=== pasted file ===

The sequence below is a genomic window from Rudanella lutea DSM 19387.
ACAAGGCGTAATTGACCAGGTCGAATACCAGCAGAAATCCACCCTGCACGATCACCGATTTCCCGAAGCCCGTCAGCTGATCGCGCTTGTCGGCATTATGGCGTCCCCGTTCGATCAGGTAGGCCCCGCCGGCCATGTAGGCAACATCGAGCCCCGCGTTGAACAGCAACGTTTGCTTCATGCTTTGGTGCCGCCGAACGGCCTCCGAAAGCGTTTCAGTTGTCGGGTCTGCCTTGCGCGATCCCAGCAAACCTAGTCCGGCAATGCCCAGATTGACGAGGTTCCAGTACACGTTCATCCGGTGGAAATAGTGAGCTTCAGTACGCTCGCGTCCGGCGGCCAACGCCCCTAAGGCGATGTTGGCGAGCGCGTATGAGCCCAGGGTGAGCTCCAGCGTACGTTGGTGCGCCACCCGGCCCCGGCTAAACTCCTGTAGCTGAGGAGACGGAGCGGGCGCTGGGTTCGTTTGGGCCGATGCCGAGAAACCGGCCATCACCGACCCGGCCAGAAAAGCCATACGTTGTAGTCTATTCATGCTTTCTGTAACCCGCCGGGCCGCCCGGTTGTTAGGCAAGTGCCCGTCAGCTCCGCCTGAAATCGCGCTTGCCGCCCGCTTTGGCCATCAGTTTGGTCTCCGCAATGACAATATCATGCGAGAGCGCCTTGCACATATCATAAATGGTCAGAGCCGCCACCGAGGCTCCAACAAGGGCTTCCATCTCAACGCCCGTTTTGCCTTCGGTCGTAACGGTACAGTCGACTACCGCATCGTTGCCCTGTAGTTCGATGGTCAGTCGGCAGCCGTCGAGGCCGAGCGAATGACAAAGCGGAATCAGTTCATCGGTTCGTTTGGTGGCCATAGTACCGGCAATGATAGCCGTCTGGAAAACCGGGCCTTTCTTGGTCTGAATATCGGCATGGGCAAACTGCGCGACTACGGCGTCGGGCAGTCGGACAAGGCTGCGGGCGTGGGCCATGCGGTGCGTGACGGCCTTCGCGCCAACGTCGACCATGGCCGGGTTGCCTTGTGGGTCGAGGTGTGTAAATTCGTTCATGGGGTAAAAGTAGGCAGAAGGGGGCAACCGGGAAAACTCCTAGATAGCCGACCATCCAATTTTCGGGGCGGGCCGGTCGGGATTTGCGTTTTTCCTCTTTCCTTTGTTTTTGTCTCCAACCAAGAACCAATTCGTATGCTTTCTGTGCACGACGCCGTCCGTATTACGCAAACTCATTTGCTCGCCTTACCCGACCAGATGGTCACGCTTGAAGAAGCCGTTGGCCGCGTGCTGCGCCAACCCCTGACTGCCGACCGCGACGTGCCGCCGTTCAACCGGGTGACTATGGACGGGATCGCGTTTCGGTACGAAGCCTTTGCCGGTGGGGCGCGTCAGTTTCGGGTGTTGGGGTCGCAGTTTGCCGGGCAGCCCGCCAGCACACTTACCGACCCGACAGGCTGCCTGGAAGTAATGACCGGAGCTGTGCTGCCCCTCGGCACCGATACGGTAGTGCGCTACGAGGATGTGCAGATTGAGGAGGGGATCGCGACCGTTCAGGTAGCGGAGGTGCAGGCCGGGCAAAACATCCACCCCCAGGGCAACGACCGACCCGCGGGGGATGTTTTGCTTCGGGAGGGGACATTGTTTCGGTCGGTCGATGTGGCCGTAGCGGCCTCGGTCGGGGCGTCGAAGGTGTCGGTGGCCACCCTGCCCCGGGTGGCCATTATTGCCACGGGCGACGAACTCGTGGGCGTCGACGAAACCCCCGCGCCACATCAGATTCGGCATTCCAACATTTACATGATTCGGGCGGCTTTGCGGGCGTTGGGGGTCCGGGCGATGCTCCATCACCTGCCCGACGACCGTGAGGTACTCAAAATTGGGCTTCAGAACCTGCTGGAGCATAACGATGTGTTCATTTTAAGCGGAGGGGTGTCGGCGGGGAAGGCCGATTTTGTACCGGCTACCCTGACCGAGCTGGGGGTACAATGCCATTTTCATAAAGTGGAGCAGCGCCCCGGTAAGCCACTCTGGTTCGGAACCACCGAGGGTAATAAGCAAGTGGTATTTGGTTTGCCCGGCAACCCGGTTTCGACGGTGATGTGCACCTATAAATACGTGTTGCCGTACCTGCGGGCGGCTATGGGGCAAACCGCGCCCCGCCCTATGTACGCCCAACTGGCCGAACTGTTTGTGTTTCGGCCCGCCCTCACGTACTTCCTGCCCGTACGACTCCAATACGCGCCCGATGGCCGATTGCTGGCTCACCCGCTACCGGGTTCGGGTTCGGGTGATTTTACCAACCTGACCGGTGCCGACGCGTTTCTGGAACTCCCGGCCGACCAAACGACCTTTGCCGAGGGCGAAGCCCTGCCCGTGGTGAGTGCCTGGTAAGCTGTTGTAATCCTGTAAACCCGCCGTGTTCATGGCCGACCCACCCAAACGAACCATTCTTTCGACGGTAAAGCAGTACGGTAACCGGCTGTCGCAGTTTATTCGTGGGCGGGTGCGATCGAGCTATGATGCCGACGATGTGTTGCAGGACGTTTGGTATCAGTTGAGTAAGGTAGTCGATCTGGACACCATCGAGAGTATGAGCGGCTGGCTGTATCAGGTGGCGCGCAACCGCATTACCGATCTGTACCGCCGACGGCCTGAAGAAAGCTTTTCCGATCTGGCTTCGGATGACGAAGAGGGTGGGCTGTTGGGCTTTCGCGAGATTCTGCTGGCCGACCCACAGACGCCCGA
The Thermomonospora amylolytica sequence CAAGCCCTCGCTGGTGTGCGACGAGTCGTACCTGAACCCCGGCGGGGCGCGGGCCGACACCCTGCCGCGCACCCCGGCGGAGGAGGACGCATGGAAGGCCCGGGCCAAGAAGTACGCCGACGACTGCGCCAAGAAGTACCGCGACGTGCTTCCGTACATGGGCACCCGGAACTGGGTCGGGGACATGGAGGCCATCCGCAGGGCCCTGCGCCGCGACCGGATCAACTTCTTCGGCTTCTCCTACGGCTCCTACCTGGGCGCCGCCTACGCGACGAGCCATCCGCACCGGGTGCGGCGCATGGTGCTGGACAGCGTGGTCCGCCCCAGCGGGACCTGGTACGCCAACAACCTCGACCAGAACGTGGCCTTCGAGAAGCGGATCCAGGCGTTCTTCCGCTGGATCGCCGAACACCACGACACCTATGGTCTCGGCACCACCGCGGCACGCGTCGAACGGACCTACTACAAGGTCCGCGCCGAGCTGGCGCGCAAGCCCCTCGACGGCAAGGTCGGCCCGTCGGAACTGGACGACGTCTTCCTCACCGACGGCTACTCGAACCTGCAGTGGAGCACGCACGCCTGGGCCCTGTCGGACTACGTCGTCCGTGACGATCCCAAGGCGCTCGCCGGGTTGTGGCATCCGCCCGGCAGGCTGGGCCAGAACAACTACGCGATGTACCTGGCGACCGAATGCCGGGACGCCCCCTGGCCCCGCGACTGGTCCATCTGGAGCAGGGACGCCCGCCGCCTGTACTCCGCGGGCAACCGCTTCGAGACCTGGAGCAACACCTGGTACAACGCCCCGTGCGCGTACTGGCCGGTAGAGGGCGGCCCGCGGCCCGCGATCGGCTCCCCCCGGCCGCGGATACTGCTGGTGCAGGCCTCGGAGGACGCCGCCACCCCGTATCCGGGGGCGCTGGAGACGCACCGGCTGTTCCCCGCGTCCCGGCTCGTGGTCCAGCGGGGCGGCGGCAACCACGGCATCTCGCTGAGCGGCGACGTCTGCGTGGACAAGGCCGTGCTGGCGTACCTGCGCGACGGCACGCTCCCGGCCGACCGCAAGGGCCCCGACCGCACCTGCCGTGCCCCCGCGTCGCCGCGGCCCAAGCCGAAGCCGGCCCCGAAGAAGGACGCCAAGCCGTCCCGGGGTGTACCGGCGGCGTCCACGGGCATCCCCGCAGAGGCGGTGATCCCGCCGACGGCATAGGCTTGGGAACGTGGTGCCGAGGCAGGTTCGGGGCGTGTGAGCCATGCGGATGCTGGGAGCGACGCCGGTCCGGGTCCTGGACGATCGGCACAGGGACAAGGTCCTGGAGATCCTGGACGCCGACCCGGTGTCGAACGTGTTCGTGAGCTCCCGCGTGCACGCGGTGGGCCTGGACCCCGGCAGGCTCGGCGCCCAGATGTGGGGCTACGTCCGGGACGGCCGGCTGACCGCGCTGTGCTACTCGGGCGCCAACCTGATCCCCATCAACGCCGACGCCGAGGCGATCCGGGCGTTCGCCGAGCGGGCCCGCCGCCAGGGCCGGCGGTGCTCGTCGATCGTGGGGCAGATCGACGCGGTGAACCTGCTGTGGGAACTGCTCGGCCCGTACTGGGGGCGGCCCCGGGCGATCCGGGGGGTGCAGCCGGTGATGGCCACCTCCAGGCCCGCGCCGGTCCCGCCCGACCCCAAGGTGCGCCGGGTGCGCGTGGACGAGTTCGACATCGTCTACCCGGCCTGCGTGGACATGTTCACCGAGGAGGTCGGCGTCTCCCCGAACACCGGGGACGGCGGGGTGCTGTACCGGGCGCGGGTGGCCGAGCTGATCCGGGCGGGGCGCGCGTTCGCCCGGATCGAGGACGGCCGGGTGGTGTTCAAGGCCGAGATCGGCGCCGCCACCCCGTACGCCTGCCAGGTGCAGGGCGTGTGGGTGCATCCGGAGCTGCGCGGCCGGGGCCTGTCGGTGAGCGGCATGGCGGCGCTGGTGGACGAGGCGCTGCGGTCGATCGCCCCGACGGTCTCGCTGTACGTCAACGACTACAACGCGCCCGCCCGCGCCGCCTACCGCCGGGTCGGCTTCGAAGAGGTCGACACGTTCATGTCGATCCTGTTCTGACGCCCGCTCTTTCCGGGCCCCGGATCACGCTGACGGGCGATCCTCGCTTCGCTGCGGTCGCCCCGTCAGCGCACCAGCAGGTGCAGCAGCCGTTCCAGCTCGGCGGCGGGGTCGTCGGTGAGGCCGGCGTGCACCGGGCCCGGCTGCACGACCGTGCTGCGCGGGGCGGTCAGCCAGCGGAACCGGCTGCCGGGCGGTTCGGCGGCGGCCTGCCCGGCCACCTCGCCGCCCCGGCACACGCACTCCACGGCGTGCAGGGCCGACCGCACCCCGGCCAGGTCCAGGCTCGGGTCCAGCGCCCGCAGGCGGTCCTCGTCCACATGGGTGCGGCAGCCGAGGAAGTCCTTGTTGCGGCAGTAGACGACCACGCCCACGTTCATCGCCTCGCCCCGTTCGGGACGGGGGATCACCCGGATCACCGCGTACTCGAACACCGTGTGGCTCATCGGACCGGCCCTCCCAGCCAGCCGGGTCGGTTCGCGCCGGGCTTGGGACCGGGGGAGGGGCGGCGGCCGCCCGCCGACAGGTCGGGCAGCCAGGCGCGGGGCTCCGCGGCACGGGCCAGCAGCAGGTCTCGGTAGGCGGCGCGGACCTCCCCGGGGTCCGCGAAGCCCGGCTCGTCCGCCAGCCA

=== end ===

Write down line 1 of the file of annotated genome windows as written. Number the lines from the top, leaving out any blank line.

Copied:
The sequence below is a genomic window from Rudanella lutea DSM 19387.